I’m suggesting that 40k would have four Codexes; Codex Imperium (army lists for Marines, Guard, Sisters, the Inquisition, and Adeptus Mechanicus), Codex Chaos (Daemons, Traitor Legions, Renegade Marines, Lost and the Damned, Dark Mechanicus), Codex Eldar (Craftworld Eldar, Dark Eldar, Exodites, Corsairs, Harlequins) and Codex Xenos (Orks, Tau Empire, Tyranids, Necrons, The Cabal). All of these would be released at the same time, written by a single team of R&D staff (so no more of the “Codex writer lottery” wishes) to ensure that every army is, ultimately, balanced. “But I want special rules for my Blood Angels/Biel-Tan/Feral Orks!” you might say. No problem! How do cheap (say £3) downloadable and print-on-demand supplement Codexes sound? As for Fantasy, you got me there; the Army Books I guess could be Elves (Wood Elves, Dark Elves, High Elves), Defenders of Order (Empire, Bretonnia, Dwarfs, Lizardmen), Forces of Chaos (Warriors, Beasts, Daemons, Chaos Dwarfs), Ravening Hordes (Undead, Ogres, Skaven, Orcs) and Dogs of War (Mercenaries).


GW has a tendency to stick their fingers in their ears and go “lalalala” when it comes to stuff like customer feedback. It’s why you aren’t able to comment on their Youtube videos, and it’s why the forums on their official site were closed down only a few months after they’d opened. Their website used to have cool articles, even if they were just rehashed from White Dwarf. The American GW site had absolutely amazing little e-zine called Black Gobbo which had excellent modelling and gaming articles, but now there’s nothing.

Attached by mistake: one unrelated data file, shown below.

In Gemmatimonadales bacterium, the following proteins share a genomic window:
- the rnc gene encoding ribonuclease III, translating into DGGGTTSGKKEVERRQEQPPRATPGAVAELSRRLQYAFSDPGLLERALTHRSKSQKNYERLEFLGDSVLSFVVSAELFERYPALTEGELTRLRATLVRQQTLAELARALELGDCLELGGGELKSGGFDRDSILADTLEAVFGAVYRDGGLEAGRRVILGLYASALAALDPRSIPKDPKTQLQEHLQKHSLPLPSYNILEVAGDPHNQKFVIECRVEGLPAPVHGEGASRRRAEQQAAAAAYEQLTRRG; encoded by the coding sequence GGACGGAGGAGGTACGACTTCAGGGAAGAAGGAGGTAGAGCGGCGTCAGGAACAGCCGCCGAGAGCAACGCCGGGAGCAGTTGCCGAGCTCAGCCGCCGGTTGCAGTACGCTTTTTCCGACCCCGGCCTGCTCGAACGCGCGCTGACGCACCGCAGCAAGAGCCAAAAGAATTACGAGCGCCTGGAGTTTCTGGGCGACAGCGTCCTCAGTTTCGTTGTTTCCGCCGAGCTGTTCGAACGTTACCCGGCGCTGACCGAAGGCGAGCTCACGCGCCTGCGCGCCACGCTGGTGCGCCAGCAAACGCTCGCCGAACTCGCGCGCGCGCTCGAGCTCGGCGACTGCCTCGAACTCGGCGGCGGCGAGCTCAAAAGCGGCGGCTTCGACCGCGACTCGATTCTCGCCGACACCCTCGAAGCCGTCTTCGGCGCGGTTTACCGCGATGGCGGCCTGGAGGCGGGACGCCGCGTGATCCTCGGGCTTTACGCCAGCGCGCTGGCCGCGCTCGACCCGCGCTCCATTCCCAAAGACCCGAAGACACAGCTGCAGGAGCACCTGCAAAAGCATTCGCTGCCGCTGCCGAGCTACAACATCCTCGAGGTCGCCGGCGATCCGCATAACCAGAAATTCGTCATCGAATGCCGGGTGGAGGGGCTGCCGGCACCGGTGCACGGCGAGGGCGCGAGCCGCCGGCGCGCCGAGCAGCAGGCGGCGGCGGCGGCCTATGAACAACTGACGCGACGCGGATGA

Compare this to Wizards of the Coast’s Magic the Gathering website. Every day, there’s two new articles from members of their design team, talking about how they designed the latest set, offering insight into the creative process, and (gasp!) sometimes admitting to mistakes they’ve made, and asking for customer feedback via poll! They also maintain forums where users can (and do) bitch and moan and snipe. But that’s so much better than just shunning the fanbase altogether! Let them vent, and you might learn something about your target audience, and how you can improve your product!

I’d do away with White Dwarf altogether. I’d revamp the entire GW site, have daily articles about game tactics, background fluff, painting and modelling from whoever’s on the WD team these days, set up forums… the whole nine yards.